This Mexican coffee is spunky and spirited—it should come as no surprise that a group of women was behind it. During the Mexican Revolution of the 1800s, ‘Adelitas’ were women both fighting and helping soldiers on the frontlines. Among their many notable contributions is the invention of café de olla: a stamina-boosting blend of cinnamon, coffee, and sugar. Its name translates to ‘coffee of the cooking pot’ because it is brewed in one—few Mexican homes begin the day without putting up a stout, colourful ceramic pot of this elixir on the fire.
It is also absurdly easy to make: take two cups of water in a clay pot (or a regular saucepan), and add half a stick of cinnamon. Traditionally, this coffee requires piloncillo (raw cane sugar), but you could substitute it with dark brown sugar. When the mixture starts boiling, add ground coffee (Mexican or Latin American coffee tastes best). Stir, turn the heat off, and steep the coffee for five minutes. Pour through a strainer to serve. To experiment with this traditional recipe, add star anise and/or cloves. Or a drop of honey too.
This zesty, orange-flavoured Austrian coffee will make you forget your morning began in your kitchen with towers of dishes in the sink for company. Café Maria Theresia is your ticket to the traditional Viennese kaffeehaus, where waiters wear tailcoats and usher you to plush red velvet seats under twinkling chandeliers. Dissolve one tablespoon of sugar in three tablespoons of orange liqueur in a pre-heated cup or glass. Stir in about 250 ml. of brewed coffee, top it with whipped cream, and garnish with orange zest.
Café de olla, Mexico (left); Kaffeost, Scandinavia (right). Photos by: Leon Rafael / Shutterstock (café de olla), Onchan / Shutterstock (kaffeost)
In one of the lanes of the Old Quarter in Hanoi lies a skinny corridor, which takes you to Café Giang, but really is a portal to the city’s most ingenious concoction—egg coffee.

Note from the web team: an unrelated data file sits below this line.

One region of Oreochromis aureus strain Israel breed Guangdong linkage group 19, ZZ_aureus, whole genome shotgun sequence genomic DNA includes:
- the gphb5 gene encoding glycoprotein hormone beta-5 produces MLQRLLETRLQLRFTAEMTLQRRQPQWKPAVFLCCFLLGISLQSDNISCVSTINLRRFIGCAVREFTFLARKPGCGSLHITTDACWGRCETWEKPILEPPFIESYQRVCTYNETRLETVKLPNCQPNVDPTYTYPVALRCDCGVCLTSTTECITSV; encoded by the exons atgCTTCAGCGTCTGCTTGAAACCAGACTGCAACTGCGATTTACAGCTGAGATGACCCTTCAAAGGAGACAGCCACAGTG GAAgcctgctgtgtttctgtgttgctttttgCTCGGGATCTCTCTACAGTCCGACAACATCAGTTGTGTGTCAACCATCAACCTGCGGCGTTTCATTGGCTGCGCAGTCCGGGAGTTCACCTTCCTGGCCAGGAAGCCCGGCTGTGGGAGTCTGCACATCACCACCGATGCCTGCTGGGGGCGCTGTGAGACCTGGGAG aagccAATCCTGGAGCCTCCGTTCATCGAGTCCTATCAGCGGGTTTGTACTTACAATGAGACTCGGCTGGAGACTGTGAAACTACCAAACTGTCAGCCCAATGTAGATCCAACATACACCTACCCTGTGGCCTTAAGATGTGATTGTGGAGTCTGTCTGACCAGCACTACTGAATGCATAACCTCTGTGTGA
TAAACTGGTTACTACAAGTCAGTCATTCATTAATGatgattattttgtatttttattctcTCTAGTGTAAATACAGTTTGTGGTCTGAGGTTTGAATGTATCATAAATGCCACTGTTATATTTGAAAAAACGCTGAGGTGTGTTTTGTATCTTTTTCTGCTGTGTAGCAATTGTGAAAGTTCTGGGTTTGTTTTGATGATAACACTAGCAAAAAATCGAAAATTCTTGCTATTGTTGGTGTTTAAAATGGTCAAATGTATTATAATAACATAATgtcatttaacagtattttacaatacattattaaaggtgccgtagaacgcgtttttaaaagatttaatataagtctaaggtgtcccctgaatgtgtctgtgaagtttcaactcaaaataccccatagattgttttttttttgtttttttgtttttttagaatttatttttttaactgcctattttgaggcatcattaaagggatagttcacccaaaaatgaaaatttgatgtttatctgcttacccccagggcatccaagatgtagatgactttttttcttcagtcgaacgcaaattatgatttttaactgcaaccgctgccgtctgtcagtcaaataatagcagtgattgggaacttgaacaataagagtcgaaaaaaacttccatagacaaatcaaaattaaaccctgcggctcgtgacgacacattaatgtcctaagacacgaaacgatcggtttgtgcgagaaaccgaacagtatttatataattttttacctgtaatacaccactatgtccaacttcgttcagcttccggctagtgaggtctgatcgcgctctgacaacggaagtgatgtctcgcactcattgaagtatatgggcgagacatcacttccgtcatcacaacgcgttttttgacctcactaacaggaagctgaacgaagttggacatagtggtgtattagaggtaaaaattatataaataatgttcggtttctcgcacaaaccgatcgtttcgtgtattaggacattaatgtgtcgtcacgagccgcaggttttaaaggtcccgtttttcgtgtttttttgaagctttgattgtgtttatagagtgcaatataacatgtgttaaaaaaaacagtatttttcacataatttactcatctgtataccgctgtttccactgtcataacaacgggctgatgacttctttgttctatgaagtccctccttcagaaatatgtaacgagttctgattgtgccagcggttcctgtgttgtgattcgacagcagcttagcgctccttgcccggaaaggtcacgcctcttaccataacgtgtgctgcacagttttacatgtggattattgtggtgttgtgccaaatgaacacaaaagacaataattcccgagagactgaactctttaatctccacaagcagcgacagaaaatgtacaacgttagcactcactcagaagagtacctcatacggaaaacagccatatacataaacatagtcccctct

In the 1940s Vietnam milk was scarce commodity, so a bartender in Hanoi’s Sofitel hotel invented the coffee with egg yolk whisked in for creaminess. His son now runs Café Giang, a 74-year-old institution filled with little wooden stools, where patrons crouch over their tables, stirring cups of hot egg coffee placed in ramekins of hot water. The place also serves cold egg coffee.
To make the hot version, brew a cup of espresso (or Vietnamese coffee, if you a phin filter), and keep it aside. Mix one egg yolk, two teaspoons of sweet condensed milk, and whisk until it rises with a frothy, fluffy texture. Add a tablespoon of the brewed coffee and whisk again. Fill a ramekin (or any large bowl) with boiling water—this is so your egg coffee retains its temperature. Place a cup inside the ramekin, and pour the rest of brewed coffee. Top it with the egg mixture. Serve with a spoon.
Vietnam’s caffeine-fuelled experiments don’t stop at egg coffee. They raise the bar with yogurt coffee, a creamy beverage—like silk that you can sip. Take half a cup of plain yogurt, two teaspoons of condensed milk, and 200 ml. of espresso/black coffee. Whisk, pour over a long line of ice cubes, and marvel at how the tart, sweet, and earthy flavours meld in a glass.
Yogurt coffee (left) and egg coffee (right), Vietnam. Photos by: Emily Ku/ Shutterstock (Yogurt coffee), Ngoc Tran/ Shutterstock (egg coffee)
How many times have you wanted coffee and dessert—together? Germans know to fulfill this craving in style, in their biergarten or beer gardens—large outdoor areas packed with tables under shady trees, where beer, food, and coffee flow as freely as conversation. Recreate those coffee-laced summers at home by whisking coffee powder, vanilla extract, cream and sugar. Keep it aside. Now put a scoop of vanilla ice cream in a glass, and pour some cold coffee into it. Top the glass with the whisked espresso-vanilla cream, and garnish it with a waffle cone wafer.